Traitors were killed, Cersei and Jamie begin their power play and a long forgotten character made his return in the worst way possible.
Oathbreaker was a tour around Westeros episode with a number of minor developments. In a sense, it was a letdown from the more eventful previous two episodes, but this was a necessary building block installment that appears to be paving the foundation for very important long term developments not just for this season, but the series in general.
Arya continued her training with The Waif and Jaqen H’ghar culminating with her mastering the art of blind stick fighting before Jaqen restored her sight.
Sam and Gillie are heading to Old Town so Gillie can stay with her unofficial in-laws and raise Baby Sam while Papa Sam continues learning the ways of a Maester. I know some of y’all were losing sleep over Sam and Gillie, but this quick check-in offered nothing more than a constantly sea sick Sam making deposits to any handy vase. Is it weird in this show that someone throwing up grossed me out?
Daenerys didn’t have much going on with her subplot. She was taken to the Dothraki Widow’s Home where she learned she’ll have to receive consideration to stay with them. Daenerys storyline so far hasn’t been all that exciting and that dull subplot has seeped its way to Tyrion, who’s back at Meereen trying to get Grey Worm and Missandei to play a drinking game with him.
Varys, however, was up to far more productive matters, bribing a Sons of the Harpy ally into ratting them out and revealing their co-conspirators. Basically everyone Daenerys ticked off in establishing her Meereen queendom. Not exactly groundbreaking or surprising stuff, and something that’s not especially clear why that’s important since none of these neighboring cities have her anyway.
With Ser Gregor as their super intimidating tough backup, Cersei and Jaime crash a Small Council meeting. While the rest have little to say, Olenna Tyrell can’t resist getting a jab in Cersei’s confusion over not being the queen anymore.
Now on to the good stuff. Jon isn’t sure what to make of his resurrection. He confides to Davos he only did what he thought best and was killed for it. Tough lesson. After getting himself together, Jon greets his last remaining allies Eddison Tollet and Tormund Giantsbane. Aside from Tyrion, humor is in short supply on the show so it was nice to see Jon having a moment with his buddies. After performing his Lord Commander duties of executing the four traitors including Ser Alliser and Ollie, Jon’s decided he’s had enough of this position and gives Eddison control of Castle Black declaring his Watch is over or ‘Jon Snow Out.’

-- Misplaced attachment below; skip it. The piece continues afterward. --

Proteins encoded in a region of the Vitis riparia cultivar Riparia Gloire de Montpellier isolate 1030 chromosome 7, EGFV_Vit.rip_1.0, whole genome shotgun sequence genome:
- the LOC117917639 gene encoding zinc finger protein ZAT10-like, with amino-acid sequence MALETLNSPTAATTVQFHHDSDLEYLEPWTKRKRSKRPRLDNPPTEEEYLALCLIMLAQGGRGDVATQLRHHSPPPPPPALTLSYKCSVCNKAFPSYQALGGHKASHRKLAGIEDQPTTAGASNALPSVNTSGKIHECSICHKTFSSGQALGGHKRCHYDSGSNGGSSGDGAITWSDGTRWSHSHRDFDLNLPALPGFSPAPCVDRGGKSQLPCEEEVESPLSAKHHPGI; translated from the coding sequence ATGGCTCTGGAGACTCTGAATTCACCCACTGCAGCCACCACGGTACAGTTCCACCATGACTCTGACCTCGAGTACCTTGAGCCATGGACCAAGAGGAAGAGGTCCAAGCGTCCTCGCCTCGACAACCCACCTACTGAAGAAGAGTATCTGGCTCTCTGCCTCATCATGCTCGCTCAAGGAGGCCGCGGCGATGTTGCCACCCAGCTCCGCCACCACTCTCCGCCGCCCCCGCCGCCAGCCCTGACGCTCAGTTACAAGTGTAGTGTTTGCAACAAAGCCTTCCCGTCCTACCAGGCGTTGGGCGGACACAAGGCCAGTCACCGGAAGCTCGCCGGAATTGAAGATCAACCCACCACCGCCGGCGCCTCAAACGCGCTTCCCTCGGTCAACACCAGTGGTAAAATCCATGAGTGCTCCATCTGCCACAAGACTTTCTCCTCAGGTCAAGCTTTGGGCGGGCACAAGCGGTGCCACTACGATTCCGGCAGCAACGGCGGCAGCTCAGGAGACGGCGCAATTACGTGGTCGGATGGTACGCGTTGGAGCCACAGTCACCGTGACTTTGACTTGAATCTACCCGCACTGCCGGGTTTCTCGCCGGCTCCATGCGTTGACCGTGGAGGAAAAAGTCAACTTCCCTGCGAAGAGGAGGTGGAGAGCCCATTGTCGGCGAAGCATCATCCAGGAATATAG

It’s as good a time as any for Jon to leave so he can finally start helping his siblings who desperately need his aid. Although predictably for this series, which seems to kill off every hint of a joyous Stark clan reunion, at least one sibling looks like his life is about to be ended within a few more episodes.
Just like Joffery before him, Ramsey gets too many wins too often. One of the show’s big flaws is the bad guys rarely take meaningful losses along the way before their abrupt death. A week after killing his father and taking control of Winterfell, Ramsey gets the gift of a new ally Lord Umber (Dean S. Jagger), the Smalljon who presents him with Rickon Stark and his Wildling ally, Osha. Umber seemed like a likable enough sort as he defiantly refused customary niceties with Ramsey, but bringing in the head of Rickon’s Direworlf Shaggydog instantly put him on my GOT hitlist. You don’t kill the direwolves man!
The most intriguing subplot though focused on Bran. The Three Eyed Raven showed him young Ned Stark and six allies seeking his kidnapped sister Lyanna, holed up in a tower by Rhaegar Targaryen. She’s being guard by two of the King’s Guard, including the famed Ser Arthur Dayne. This was a historic moment in Robert’s Rebellion as Ned solidified his legend by defeating Dayne, but as Bran learns, Ned was about to be killed when Howland Reed stabs Dayne from behind and Ned finishes the job. Bran wants to see more, but the Raven wants Bran to learn the full story … but in time. Bran suffered from a slow storyline in Season 4, but his is already proving to be one of the most entertaining this season. Or maybe I’m just a sucker for Ned Stark flashbacks?
Rating: 8 out of 10
Here’s next week’s preview:
So what’d you think?